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Fancf-deficient mice are prone to develop ovarian tumours

Authors


  • No conflicts of interest were declared.

Abstract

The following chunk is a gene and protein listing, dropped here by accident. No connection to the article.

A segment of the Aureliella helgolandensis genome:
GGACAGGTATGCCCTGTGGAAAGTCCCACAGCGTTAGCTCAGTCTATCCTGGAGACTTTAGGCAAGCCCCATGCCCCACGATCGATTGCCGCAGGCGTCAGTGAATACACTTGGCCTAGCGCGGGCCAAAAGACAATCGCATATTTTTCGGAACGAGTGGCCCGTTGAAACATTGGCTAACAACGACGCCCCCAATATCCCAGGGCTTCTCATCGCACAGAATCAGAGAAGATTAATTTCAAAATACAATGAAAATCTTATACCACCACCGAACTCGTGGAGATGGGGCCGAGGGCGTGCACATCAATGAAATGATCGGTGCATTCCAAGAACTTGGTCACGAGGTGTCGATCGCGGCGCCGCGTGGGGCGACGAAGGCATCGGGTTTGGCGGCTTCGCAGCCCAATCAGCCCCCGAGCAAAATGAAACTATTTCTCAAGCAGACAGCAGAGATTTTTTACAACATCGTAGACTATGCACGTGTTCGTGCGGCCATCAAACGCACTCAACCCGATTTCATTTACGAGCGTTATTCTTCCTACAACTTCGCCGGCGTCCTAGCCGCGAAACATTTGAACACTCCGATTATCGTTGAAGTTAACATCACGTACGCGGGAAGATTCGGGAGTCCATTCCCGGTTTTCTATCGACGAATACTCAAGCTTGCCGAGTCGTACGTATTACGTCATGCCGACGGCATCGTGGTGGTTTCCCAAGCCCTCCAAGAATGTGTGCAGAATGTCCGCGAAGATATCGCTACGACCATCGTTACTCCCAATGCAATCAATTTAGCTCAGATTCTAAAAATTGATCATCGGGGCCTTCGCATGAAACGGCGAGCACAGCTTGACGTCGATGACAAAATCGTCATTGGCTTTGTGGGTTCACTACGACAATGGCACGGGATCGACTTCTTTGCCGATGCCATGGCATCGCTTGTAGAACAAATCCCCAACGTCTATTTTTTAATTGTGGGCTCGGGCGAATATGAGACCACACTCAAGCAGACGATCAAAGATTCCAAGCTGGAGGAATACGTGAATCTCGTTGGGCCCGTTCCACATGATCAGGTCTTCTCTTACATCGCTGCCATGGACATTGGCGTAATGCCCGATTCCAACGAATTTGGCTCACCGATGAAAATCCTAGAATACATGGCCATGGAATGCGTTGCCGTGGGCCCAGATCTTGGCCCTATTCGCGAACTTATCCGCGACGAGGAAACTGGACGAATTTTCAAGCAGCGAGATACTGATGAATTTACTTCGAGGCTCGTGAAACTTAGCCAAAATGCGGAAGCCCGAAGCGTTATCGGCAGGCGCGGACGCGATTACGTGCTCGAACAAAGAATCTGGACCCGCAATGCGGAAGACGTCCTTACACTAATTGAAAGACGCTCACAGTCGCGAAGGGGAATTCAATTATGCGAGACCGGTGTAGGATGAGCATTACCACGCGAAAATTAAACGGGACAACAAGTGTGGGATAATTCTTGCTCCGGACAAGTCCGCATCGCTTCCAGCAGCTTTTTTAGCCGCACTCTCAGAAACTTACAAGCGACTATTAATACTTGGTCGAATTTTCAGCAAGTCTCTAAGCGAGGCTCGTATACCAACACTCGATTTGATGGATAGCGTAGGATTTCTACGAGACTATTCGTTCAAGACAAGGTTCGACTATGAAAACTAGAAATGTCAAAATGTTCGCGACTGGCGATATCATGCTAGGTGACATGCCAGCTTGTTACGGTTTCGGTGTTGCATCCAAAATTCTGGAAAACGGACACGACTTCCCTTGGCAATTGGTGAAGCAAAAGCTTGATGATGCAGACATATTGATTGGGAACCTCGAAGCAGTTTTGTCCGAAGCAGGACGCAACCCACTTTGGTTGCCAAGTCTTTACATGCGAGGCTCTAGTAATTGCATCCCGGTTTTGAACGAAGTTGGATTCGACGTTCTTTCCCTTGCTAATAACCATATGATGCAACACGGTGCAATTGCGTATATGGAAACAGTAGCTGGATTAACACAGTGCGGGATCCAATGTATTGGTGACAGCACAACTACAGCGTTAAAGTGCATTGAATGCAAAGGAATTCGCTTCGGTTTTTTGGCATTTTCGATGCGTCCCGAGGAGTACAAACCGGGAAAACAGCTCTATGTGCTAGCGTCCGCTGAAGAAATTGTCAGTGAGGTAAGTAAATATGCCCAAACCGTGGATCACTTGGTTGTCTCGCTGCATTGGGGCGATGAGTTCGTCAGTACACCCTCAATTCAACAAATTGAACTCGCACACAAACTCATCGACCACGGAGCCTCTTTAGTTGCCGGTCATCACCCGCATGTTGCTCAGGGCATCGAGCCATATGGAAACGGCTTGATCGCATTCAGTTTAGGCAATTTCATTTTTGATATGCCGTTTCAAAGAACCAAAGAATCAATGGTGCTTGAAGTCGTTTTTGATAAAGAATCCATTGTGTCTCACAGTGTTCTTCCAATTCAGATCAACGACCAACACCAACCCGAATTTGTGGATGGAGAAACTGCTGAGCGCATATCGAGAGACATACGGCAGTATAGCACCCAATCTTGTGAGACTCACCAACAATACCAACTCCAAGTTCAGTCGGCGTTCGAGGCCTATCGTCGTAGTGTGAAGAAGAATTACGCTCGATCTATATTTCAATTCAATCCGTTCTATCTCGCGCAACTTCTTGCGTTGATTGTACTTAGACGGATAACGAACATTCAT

Fanconi anaemia (FA) is a rare recessive disorder marked by developmental abnormalities, bone marrow failure, and a high risk for the development of leukaemia and solid tumours. The inactivation of FA genes, in particular FANCF, has also been documented in sporadic tumours in non-FA patients. To study whether there is a causal relationship between FA pathway defects and tumour development, we have generated a mouse model with a targeted disruption of the FA core complex gene Fancf. Fancf-deficient mouse embryonic fibroblasts displayed a phenotype typical for FA cells: they showed an aberrant response to DNA cross-linking agents as manifested by G2 arrest, chromosomal aberrations, reduced survival, and an inability to monoubiquitinate FANCD2. Fancf homozygous mice were viable, born following a normal Mendelian distribution, and showed no growth retardation or developmental abnormalities. The gonads of Fancf mutant mice functioned abnormally, showing compromised follicle development and spermatogenesis as has been observed in other FA mouse models and in FA patients. In a cohort of Fancf-deficient mice, we observed decreased overall survival and increased tumour incidence. Notably, in seven female mice, six ovarian tumours developed: five granulosa cell tumours and one luteoma. One mouse had developed tumours in both ovaries. High-resolution array comparative genomic hybridization (aCGH) on these tumours suggests that the increased incidence of ovarian tumours correlates with the infertility in Fancf-deficient mice and the genomic instability characteristic of FA pathway deficiency. Copyright © 2011 Pathological Society of Great Britain and Ireland. Published by John Wiley & Sons, Ltd.

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